In a brief summary, accumulating evidence shows that Keap1 mediated Nrf2 ubiquitination has high redox-sensitivity. In contrast, Keap1/Nrf2 dissociation has very low redox-sensitivity. The low redox sensitivity of Keap1/Nrf2 dissociation renders the “relay” step in the old model very unlikely. In addition, Nrf2 nuclear translocation has high redox-sensivity.

To reconcile these observations, we propose a new Keap1/Nrf2 redox-signaling model (Fig. 3). In cells, there may exist two pools of Nrf2 proteins; one is free floating Nrf2 (fNrf2) and the other is Keap1-bound Nrf2 (kNrf2), which is destined for ubiquitination and proteasomal degradation. Under homeostatic conditions, there is constitutive synthesis of new Nrf2 protein and persistent ubiquitin-dependent degradation of Nrf2. An equilibrium is maintained between Nrf2 synthesis and degradation. As a consequence, only a small fNrf2 pool exists, sufficient for basal or constitutive activity (Fig. 3A). When cells are exposed to oxidative stress, the redox-sensitive Nrf2 ubiquitination is impeded. Consequently, Nrf2-binding capacity of Keap1 is saturated and even diminished due to Keap1 self-ubiquitination [67,68]. However, Nrf2 translation is enhanced [94]. As a consequence, the fNrf2 pool size is enlarged (Fig. 3B). Since the fNrf2 proteins have high redox-sensitivity and high mobility [75], they are poised to assume surveillance of the fluctuation of intracellular redox conditions and transmit redox-signals into cell nucleus. In other words, the fNrf2 proteins are ready-to-react redox probes, whereas kNrf2 proteins are redox-inert. The observation of a graded Nrf2 nuclear translocation implies that the relative abundance of fNrf2 may determine the actual amplitude of an antioxidant response. If cells have more fNrf2, the same dosage of ROS/RNS may elicit more Nrf2 influx into the nucleus and consequently induce a stronger antioxidant response. In this new model, the redox-signals are encoded and transduced into the nucleus by fNrf2. The overall redox-sensitivity of the cell is determined by the pool size of fNrf2, which is regulated by Keap1 in a redox-sensitive manner. In other words, Keap1 functions as a redox-sensitive gate keeper. The key difference between the old and new model is that the redox-signals are not relayed from Keap1 to Nrf2. Both Nrf2 and Keap1 have high sensitivity for redox signals.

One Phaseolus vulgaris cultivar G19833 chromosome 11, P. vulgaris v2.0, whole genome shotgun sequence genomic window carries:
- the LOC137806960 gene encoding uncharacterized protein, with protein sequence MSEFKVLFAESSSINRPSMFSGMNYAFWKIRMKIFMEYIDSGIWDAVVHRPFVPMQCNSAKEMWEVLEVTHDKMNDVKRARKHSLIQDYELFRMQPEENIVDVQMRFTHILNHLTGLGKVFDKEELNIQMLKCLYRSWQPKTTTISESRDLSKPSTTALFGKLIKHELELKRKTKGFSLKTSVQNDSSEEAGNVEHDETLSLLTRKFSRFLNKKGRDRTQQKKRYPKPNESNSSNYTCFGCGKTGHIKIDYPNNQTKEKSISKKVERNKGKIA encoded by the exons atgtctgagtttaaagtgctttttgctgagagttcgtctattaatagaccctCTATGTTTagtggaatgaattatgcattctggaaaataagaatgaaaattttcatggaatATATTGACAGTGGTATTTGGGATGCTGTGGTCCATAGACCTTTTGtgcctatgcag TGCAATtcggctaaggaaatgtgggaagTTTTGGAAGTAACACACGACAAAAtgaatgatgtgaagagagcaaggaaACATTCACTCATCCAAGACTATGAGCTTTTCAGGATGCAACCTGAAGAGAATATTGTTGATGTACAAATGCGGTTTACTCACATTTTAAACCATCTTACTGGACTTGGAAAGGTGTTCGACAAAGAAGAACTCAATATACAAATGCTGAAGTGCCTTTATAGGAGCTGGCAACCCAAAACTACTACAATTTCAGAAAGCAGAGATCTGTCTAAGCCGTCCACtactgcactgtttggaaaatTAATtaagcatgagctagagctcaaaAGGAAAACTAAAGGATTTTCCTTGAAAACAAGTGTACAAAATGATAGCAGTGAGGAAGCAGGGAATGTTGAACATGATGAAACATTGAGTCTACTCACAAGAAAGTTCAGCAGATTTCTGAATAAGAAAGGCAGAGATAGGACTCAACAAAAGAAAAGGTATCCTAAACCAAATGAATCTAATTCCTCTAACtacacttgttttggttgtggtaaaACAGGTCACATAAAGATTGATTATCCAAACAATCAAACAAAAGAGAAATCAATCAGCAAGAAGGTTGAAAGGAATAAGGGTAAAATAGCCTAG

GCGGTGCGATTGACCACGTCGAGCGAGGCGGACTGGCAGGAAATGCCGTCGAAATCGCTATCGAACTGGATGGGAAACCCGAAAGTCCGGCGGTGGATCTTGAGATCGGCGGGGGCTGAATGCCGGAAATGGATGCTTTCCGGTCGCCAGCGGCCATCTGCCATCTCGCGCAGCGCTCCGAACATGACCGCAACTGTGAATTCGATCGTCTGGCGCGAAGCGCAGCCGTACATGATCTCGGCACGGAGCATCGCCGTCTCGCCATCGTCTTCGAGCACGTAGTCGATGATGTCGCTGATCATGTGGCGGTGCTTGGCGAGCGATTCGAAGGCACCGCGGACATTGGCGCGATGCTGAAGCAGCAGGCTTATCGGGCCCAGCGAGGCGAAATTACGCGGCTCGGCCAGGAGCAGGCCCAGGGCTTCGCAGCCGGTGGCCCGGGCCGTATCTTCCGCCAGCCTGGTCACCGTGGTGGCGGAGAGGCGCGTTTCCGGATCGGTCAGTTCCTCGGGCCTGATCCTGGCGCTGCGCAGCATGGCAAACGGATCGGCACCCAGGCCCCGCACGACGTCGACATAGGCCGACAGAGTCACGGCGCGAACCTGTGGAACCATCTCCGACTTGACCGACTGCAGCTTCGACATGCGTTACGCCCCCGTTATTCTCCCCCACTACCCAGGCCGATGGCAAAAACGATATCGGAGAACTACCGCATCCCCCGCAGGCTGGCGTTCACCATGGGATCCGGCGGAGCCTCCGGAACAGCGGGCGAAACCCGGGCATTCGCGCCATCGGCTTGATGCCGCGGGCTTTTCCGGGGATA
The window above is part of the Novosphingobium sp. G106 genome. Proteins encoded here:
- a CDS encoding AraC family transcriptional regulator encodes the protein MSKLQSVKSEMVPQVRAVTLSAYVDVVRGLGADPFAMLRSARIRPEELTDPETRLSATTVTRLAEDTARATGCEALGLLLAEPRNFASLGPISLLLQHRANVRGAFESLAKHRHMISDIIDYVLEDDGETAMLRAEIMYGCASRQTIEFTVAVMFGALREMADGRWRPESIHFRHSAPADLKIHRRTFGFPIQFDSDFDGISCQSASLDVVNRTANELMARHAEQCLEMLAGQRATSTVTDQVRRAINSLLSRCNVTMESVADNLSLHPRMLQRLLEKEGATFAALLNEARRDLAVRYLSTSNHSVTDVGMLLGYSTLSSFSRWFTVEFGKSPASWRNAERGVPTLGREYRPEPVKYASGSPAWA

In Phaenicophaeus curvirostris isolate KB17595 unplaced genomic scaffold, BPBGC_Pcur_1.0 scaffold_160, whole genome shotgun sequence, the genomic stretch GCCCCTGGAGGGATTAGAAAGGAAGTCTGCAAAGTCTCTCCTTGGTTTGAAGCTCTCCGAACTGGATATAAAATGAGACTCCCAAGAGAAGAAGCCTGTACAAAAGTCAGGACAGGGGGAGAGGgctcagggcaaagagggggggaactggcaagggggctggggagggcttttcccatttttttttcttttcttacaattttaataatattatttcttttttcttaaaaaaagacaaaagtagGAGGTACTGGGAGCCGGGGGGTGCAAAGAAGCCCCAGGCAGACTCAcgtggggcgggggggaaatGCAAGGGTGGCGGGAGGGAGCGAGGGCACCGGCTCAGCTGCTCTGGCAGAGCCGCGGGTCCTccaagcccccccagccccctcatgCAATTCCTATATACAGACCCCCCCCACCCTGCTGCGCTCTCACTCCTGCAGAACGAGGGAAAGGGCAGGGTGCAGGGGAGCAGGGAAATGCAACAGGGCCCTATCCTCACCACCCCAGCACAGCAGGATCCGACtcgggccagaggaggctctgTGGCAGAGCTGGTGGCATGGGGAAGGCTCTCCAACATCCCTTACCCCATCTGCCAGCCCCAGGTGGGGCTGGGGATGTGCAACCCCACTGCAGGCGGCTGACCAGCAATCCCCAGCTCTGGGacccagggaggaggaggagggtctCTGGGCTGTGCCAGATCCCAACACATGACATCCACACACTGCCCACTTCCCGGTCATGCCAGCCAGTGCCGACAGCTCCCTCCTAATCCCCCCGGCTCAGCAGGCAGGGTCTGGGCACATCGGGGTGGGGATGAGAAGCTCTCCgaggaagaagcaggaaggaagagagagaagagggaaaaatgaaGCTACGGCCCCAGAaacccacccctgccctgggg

This new model may also explain the acute effect elicited by phase II inducers. The treatment of low dosage of phase II inducers can impede Keap1-mediated ubiquitination of Nrf2 and expand the fNrf2 pool. Thus, the phase II inducers exert a “priming” effect to tune up the overall redox sensitivity of the cell. Subsequently, when the cell confronts oxidative stress, the cell can readily trigger amore effective antioxidant response.